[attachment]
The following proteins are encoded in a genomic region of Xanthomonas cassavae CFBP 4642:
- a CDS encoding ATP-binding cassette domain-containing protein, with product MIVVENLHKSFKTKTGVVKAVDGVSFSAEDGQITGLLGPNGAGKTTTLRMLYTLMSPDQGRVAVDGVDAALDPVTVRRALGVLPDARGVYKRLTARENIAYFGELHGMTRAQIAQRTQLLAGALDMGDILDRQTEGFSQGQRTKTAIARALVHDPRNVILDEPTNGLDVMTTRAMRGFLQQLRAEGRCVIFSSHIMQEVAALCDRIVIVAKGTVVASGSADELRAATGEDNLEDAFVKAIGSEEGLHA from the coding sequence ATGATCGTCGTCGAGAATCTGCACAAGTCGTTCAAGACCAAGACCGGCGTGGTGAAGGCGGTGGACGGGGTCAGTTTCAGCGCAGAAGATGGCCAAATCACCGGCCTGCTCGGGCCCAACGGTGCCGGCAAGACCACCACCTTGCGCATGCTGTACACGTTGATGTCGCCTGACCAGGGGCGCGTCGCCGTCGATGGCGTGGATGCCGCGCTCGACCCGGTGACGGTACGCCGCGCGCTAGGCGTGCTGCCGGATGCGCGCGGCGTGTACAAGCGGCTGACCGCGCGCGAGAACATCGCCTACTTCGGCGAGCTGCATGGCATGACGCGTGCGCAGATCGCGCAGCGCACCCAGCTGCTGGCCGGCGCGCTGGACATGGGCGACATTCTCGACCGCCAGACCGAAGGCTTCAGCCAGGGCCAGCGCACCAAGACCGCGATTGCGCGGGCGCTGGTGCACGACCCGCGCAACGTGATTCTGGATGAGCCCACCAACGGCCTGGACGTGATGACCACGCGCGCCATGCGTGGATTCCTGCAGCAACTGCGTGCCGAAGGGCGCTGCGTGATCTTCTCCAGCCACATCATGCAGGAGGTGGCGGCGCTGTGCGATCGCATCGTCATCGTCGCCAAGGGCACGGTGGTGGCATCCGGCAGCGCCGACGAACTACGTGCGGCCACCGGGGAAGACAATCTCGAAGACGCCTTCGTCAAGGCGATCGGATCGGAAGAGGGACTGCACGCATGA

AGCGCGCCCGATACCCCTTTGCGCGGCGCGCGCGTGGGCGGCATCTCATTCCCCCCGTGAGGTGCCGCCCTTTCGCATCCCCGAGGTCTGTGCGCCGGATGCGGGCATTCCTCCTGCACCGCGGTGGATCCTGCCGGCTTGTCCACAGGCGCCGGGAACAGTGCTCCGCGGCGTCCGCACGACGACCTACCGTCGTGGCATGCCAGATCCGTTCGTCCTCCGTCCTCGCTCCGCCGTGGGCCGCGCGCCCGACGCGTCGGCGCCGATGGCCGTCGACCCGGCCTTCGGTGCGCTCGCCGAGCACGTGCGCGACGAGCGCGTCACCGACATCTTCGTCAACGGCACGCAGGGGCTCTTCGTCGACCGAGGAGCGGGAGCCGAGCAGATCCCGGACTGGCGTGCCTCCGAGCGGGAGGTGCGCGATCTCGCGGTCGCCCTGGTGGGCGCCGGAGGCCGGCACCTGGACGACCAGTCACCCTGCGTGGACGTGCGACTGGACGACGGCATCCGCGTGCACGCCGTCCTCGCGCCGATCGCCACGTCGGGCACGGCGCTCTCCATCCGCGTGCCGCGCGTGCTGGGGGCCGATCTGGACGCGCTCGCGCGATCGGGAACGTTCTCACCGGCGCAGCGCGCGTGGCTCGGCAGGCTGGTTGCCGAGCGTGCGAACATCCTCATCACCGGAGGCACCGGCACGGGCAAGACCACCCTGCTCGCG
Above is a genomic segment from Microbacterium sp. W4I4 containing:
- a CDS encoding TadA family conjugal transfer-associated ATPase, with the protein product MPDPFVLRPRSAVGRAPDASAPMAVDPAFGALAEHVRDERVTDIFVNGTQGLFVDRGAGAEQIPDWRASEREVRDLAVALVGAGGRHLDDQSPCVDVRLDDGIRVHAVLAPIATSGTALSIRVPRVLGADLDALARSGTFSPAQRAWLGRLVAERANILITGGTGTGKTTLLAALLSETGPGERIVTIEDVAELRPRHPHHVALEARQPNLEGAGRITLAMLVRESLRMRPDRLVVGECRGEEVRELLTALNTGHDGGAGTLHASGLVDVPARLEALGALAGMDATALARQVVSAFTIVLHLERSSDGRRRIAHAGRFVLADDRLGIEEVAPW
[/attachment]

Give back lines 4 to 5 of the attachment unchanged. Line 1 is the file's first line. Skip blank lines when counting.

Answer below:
Above is a genomic segment from Microbacterium sp. W4I4 containing:
- a CDS encoding TadA family conjugal transfer-associated ATPase, with the protein product MPDPFVLRPRSAVGRAPDASAPMAVDPAFGALAEHVRDERVTDIFVNGTQGLFVDRGAGAEQIPDWRASEREVRDLAVALVGAGGRHLDDQSPCVDVRLDDGIRVHAVLAPIATSGTALSIRVPRVLGADLDALARSGTFSPAQRAWLGRLVAERANILITGGTGTGKTTLLAALLSETGPGERIVTIEDVAELRPRHPHHVALEARQPNLEGAGRITLAMLVRESLRMRPDRLVVGECRGEEVRELLTALNTGHDGGAGTLHASGLVDVPARLEALGALAGMDATALARQVVSAFTIVLHLERSSDGRRRIAHAGRFVLADDRLGIEEVAPW